The Passionate Artist: Michel Gagne
How did you get into Animation?

I was interested in animation at an early age and started doing my own animated experiments at the age of 14 or so, using a Super-8 camera. After I finished high school, I contacted Cal Arts but had to forget about it when I was informed of the tuition cost. My parents were no millionaires so going to such an expensive program was out of the question.

Reluctantly, I enrolled in a fine arts program at the Ste-Foy College in Quebec. I didn’t really like it there so I dropped out after a few months. Right around that time, I found out about the classical animation program at Sheridan College in Oakville, Ontario. I applied and was accepted. After my second year there, I got my first industry job at a studio in Ottawa called Atkinson Film Arts. I was an animator on a TV special called “For Better or for Worse: the Bestest Present”.

Following that project, I returned to Sheridan College for a 3rd year and made a short film called “A Touch of Deceit”. As soon as the film was completed, I flew to California and showed up at Don Bluth Studios’ doorstep. When I asked to meet Don in person, I was told “NO” and asked to leave the premise. I begged the secretary to take the videocassette of my film and show it to Don. After several minutes of begging, she took the video and told me that she’d see what she could do but to not expect anything. Disappointed but not beaten, I flew back to Toronto where I immediately got a job at a small commercial studio called Light Box. Two weeks later, I received a phone call from Bluth Studio’s animation director, John Pomeroy. He asked me if I could start the following Monday.

Brad Bird loves your work since Iron Giant, how did you meet him?

It was around 1996. I was working at Warner Bros in Glendale, California at the time, supervising special effects for The Quest for Camelot. I received a phone call from Brad, who was working at Turner Animation, after a friend of mine showed him a copy of my short film, “Prelude to Eden”. We had a nice conversation and I could tell he was really passionate about animation. Later that day, I went to lunch at California Pizza Kitchen with a bunch of animation friends and to my surprise, Brad was part of the group. That was my first meeting with him. Later on, when Turner Animation folded, Brad came to Warner Bros to do The Iron Giant and asked me to join his team.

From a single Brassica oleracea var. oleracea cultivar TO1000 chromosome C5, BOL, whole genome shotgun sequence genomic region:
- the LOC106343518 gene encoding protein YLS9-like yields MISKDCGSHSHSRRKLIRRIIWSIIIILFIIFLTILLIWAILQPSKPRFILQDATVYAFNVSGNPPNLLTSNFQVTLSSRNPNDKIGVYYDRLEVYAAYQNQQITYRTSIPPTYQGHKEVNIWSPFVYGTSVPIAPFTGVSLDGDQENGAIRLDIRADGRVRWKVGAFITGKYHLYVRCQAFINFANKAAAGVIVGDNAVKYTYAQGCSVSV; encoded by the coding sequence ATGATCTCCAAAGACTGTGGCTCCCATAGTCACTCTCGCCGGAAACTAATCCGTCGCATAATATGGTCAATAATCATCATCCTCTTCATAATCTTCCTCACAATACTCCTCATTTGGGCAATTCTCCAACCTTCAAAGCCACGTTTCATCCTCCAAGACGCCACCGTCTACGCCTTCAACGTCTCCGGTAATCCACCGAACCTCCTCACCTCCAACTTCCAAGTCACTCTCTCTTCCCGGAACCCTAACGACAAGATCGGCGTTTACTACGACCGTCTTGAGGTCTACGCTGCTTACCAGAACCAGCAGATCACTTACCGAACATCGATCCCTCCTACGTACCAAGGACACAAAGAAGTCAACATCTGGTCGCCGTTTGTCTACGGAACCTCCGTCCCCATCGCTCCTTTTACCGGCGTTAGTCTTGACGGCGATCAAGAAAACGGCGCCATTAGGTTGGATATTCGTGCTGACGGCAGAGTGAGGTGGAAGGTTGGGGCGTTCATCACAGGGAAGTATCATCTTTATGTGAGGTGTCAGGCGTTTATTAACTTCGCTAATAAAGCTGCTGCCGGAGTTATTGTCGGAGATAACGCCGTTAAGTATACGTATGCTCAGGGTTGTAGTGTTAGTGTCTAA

You have shaped your entire life around art, What do you think makes you more passionate than other artists?

That would be really presumptuous to say that I’m more passionate than other artists now, wouldn't it? Let just say that I really love what I do and it’s an absolute pleasure to get to work everyday.

You are a living legend - How does the Animation Industry has shaped you as an artist?

Living legend… oh my. That’s laying it on a bit thick don’t you think? ;)

The animation industry has been a great training ground and a way to meet lots of amazing artists. Being part of that community has helped me become a better draughtsman and designer. Being an animation supervisor has thought me the importance of deadline, problem–solving, and being part of a team.

Is there anything you consider you haven't achieved yet?

Come on now, I’m only in my early 40s. I certainly hope the best is yet to come. My favorite author, B R Bruss, published his first novel at the age of 51 and went on to write over 60 novels! As far as I’m concerned, I’ve only explored a tiny part of my potential. My main goal is to keep exploring new venues and technology to express my art and keep an open mind to the potential of creation.

Michel Gagné is an artist who has worked on over 20 feature films as well as several television projects for companies such as Don Bluth Studios, Warner Bros., Disney, Pixar, Cartoon Network, Nickelodeon, etc. He is the author/illustrator of many books and comics. His work has been published by DC Comics, Image Comics, Random House as well as Michel's own imprint, GAGNE International Press. Visit his website at

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